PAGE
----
“I recommend that you take this exemption from the regulations very lightly,” advises Templeton. “It is one thing to be exempt from the regulations, but you are still liable should you be involved in an accident caused by not having brakes, lights, adequate tires, etc.”
4. If a CFV is inspected and an out-of-service violation is discovered, will the vehicle be placed out of service?
Maybe. There are certain out-of-service criteria that CFVs are exempt from, such as the inspection regulations and the maximum drive time for operators. However, there are others that you must follow.
“Parts and accessories on the vehicles have to work,” explains Templeton. “This includes brakes, lights, suspension, tires, and components of that nature. You can be put out of service for major unsafe equipment violations.” Applicable state laws, other than federal safety regulations, may also apply.
5. Do you need a commercial driver’s license (CDL)?
Not for the most part. If you’re driving a truck, combination vehicle (truck and trailer), or a semi tractor within the state you farm, you don’t need a CDL. If you’re driving out of state within 150 miles of your farm, you still don’t need a CDL.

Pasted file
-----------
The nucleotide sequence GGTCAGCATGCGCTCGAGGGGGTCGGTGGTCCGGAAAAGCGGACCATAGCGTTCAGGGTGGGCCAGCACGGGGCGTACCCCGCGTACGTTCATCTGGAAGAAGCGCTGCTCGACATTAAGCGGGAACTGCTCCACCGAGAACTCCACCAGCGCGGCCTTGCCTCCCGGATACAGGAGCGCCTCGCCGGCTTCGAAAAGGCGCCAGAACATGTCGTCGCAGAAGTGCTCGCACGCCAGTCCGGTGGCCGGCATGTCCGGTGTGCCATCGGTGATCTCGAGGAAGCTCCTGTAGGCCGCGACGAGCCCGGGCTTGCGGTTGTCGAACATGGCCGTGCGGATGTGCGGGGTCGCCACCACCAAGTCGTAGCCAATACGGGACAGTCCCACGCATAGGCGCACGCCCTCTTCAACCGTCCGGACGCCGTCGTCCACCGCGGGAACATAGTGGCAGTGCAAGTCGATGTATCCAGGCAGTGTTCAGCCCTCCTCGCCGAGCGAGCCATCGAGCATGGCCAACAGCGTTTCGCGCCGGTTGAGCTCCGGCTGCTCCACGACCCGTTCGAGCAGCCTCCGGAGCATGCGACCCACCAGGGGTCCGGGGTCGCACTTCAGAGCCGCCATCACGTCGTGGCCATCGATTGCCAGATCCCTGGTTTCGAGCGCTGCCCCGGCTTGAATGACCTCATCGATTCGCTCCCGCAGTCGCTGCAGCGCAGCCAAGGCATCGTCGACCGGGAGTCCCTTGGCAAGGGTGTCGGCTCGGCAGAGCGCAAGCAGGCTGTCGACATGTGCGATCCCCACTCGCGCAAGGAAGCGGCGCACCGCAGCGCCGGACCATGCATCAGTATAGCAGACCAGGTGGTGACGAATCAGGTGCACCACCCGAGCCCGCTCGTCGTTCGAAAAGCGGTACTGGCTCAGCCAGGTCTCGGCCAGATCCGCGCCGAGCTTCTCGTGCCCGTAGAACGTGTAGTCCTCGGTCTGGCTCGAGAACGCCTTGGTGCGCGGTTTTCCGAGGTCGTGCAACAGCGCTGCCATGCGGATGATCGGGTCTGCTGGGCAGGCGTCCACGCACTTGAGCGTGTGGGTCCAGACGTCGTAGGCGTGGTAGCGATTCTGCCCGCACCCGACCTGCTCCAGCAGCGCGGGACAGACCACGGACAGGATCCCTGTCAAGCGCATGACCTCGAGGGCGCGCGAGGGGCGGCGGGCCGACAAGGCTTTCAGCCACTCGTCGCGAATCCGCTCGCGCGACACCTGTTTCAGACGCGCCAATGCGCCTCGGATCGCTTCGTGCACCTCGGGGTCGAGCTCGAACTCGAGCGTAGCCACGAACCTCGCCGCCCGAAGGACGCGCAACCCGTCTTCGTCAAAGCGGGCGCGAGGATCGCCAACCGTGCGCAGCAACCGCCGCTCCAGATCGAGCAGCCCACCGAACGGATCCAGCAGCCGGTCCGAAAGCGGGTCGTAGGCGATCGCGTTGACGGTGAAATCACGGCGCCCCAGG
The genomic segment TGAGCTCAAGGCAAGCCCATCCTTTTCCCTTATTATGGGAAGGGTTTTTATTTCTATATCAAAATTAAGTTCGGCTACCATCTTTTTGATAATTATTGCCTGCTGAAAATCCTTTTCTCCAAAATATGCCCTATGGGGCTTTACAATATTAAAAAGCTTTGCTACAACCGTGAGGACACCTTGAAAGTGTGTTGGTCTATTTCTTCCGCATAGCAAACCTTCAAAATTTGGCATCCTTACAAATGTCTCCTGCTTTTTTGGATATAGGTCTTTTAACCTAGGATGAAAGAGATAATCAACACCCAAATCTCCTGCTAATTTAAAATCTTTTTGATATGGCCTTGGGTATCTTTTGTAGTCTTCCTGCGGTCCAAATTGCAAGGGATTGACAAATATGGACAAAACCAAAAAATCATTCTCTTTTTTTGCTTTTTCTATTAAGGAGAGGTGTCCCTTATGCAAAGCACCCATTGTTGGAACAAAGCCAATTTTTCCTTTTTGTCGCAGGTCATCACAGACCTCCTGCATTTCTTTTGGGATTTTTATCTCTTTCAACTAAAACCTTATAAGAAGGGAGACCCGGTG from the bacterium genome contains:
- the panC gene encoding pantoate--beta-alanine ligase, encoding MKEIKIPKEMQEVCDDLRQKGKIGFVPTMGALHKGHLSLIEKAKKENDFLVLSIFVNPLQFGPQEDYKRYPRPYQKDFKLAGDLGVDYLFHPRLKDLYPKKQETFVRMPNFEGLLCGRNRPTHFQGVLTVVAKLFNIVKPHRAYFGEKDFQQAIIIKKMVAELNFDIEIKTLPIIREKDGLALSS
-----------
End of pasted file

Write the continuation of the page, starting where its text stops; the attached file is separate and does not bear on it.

However, if you go outside of the 150-mile range into another state, then you will need a CDL. You also need a CDL if you drive a truck for hire. The same rules apply for farm employees and family members.
6. What happens if you don’t have a CDL in one of the circumstances where you need to have one?
First, you will be put out of service and will need to provide a properly licensed driver to finish the trip. Then, there are steep fines if you violate the CDL requirements. The federal civil penalty is $2,500, although in aggravated cases, this can go up to $5,000. On top of that, you will have to pay state fines.
7. Within state boundaries or the 150-mile radius, are there any exceptions to where you can transport equipment?
“You can take your equipment anywhere you choose,” says Templeton. “For example, equipment can go to a repair shop, and there’s coverage under the MAP-21 exemptions. However, if the repair shop comes to the farm to get the equipment, the repair shop isn’t covered. Only you are.”
While you are exempt from size and weight restrictions on U.S., state, or county roads, this is not true when transporting equipment on the interstate.
“On the interstate, you must use signs as well as acquire permits for oversized equipment. Equipment cannot be pulled, towed, or driven on any part of the interstate system. Equipment can only be carried,” explains Templeton.
8. Since anhydrous ammonia tank trailers are considered an implement of ag, do these vehicles need to have a hazardous materials safety permit?